Patent application title: Neuroprotective effects of 2DG in Traumatic Brain Injury
Elizabeth Brooke Hutchinson (Middleton, WI, US)
Mary Elizabeth Meyerand (Cross Plains, WI, US)
Paul Anthony Rutecki (Madison, WI, US)
Thomas Peter Sutula (Madison, WI, US)
Wisconsin Alumni Research Foundation
IPC8 Class: AA61K317004FI
Class name: Drug, bio-affecting and body treating compositions designated organic active ingredient containing (doai) carbohydrate (i.e., saccharide radical containing) doai
Publication date: 2012-03-15
Patent application number: 20120065150
This invention provides methods for reducing the extent and progression
of traumatic brain injury and its deleterious sequellae specifically
cognitive decline, post-traumatic epilepsy, post-traumatic stress
disorder, and other adverse consequences depending on the progression of
the initial injury, comprising administering to a TBI victim in need
thereof a therapeutically-effective amount of an antiglycolytic compound,
particularly 2-deoxyglucose (2-DG) or glycolysis-inhibiting analogs
thereof. The invention also provides pharmaceutical compositions of 2-DG
or glycolysis-inhibiting analogs thereof for use in the methods of the
1. A method for reducing severity and progression of traumatic brain
injury and deleterious sequellae resulting therefrom on traumatic brain
injury in an animal, comprising the steps of administering to an animal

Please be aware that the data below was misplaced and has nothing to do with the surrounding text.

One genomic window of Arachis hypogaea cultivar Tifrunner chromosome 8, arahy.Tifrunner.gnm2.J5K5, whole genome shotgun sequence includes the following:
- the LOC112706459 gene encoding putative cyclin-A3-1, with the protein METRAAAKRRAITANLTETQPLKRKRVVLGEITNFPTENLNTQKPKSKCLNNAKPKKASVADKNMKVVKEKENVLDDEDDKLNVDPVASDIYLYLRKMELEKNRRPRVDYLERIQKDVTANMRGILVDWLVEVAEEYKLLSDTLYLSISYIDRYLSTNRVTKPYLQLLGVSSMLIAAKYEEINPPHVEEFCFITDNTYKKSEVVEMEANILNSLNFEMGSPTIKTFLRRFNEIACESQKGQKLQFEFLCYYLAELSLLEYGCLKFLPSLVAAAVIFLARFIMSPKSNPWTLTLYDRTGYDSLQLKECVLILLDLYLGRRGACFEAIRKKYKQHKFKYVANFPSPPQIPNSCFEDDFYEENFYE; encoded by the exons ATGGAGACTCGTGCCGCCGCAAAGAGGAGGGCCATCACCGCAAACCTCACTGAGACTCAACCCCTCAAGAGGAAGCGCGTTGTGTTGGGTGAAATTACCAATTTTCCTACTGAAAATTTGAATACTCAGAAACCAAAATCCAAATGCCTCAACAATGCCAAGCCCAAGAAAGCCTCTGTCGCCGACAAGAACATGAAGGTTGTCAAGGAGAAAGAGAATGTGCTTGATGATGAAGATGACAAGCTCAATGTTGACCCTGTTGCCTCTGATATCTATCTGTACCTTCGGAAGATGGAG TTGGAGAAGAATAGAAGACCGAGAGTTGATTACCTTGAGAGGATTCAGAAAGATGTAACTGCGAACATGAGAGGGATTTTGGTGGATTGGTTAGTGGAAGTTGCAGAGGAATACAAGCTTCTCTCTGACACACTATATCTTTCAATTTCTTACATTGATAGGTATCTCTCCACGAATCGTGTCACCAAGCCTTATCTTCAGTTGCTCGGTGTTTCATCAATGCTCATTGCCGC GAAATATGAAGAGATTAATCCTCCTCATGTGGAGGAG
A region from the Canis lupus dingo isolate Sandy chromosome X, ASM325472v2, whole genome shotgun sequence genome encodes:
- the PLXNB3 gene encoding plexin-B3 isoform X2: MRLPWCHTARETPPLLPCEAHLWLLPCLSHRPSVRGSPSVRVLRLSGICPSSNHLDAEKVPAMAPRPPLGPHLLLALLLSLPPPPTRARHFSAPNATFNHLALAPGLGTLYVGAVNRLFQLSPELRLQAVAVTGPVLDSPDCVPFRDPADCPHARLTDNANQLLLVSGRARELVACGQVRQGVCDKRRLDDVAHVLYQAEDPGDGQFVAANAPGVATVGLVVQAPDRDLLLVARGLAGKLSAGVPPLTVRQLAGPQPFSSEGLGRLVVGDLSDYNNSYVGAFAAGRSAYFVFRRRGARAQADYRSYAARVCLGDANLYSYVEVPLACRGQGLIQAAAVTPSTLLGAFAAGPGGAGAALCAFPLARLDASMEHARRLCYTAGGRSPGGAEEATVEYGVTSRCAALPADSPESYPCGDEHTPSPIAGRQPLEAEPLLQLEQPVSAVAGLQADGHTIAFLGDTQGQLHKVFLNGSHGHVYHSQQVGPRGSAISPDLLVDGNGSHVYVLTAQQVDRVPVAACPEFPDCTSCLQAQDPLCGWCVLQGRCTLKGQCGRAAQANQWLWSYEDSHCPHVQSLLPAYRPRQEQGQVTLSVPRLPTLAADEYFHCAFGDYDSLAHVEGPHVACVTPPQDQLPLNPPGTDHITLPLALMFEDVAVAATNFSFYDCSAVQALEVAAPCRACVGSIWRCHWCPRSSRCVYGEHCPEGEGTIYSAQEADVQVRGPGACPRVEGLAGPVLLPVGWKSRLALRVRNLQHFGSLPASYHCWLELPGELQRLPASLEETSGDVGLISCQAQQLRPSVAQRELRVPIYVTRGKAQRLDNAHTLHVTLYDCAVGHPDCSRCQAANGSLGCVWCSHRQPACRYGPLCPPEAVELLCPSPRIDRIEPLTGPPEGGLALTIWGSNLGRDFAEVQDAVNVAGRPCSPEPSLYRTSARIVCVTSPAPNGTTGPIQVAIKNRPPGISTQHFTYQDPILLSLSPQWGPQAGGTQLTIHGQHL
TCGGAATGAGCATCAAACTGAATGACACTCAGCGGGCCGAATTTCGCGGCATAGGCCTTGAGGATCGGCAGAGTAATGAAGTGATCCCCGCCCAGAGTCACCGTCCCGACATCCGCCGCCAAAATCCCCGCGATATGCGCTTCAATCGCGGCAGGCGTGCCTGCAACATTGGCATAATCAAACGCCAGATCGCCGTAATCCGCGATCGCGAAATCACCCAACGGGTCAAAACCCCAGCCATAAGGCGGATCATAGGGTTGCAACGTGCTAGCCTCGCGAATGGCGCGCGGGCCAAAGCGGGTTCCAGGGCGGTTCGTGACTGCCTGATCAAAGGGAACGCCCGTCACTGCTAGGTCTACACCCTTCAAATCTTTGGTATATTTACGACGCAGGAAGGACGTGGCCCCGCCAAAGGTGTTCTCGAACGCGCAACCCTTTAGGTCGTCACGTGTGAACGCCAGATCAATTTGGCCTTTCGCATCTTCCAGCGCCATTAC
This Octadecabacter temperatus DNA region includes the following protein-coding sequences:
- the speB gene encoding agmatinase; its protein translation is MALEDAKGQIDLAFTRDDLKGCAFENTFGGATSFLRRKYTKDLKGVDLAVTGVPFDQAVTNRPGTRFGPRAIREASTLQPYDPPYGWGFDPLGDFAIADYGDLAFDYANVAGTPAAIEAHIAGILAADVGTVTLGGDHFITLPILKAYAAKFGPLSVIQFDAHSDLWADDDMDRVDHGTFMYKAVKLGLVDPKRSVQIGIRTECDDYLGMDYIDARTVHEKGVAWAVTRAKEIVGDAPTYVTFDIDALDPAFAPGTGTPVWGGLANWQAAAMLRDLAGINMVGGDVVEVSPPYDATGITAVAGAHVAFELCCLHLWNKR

in need thereof a therapeutic amount of an antiglycolytic compound.
2. The method according to claim 1, wherein the deleterious sequellae are structural progression of an initial acute injury, progressive brain tissue loss and structural abnormality, progressive cognitive decline, post-traumatic epilepsy, posttraumatic stress disorder, or other adverse consequences of the initial traumatic brain injury.
3. The method of claim 1, wherein the antiglycolytic compound is 2-deoxyglucose (2-DG), 3-deoxy-D-glucose, 4-deoxy-D-glucose, 5-deoxy-D-glucose, 2, n-deoxy-D-glucose, where n=3-5, n, m deoxy-D-glucose, where n=2-5 and m=integers from 2-5 excluding n, sugars that can be metabolized into 2-DG, halogenated and other conjugated derivatives of deoxy sugars, conjugated deoxy sugars that are metabolized to 2-DG, and antiglycolytic compounds having antiglycolytic effects similar to 2-DG.
4. The method of claim 3, wherein the antiglycolytic compound is 2-DG.
5. The method of claim 1, wherein the animal is a human.
6. The method of claim 1, wherein the antiglycolytic compound is administered to the animal after a traumatic brain injury.
7. The method of claim 6, wherein the antiglycolytic compound is administered to the animal acutely after traumatic brain injury.
8. The method of claim 6, wherein the antiglycolytic compound is administered to the animal chronically after traumatic brain injury.
9. A pharmaceutical composition comprising an antiglycolytic compound and pharmaceutically-acceptable excipients for administration to an animal according to the method of claim 1.
10. A pharmaceutical composition of claim 9 that is formulated for parenteral, oral or nasal administration.
11. A pharmaceutical composition of claim 9 comprising a therapeutically effective amount of 2-deoxyglucose (2-DG), 3-deoxy-D-glucose, 4-deoxy-D-glucose, 5-deoxy-D-glucose, 2, n-deoxy-D-glucose, where n=3-5, n, m deoxy-D-glucose, where n=2-5 and m=integers from 2-5 excluding n, sugars that can be metabolized into 2-DG, halogenated and other conjugated derivatives of deoxy sugars, conjugated deoxy sugars that are metabolized to 2-DG, and antiglycolytic compounds having antiglycolytic effects similar to 2-DG and pharmaceutically acceptable salts, excipients, carriers or diluent.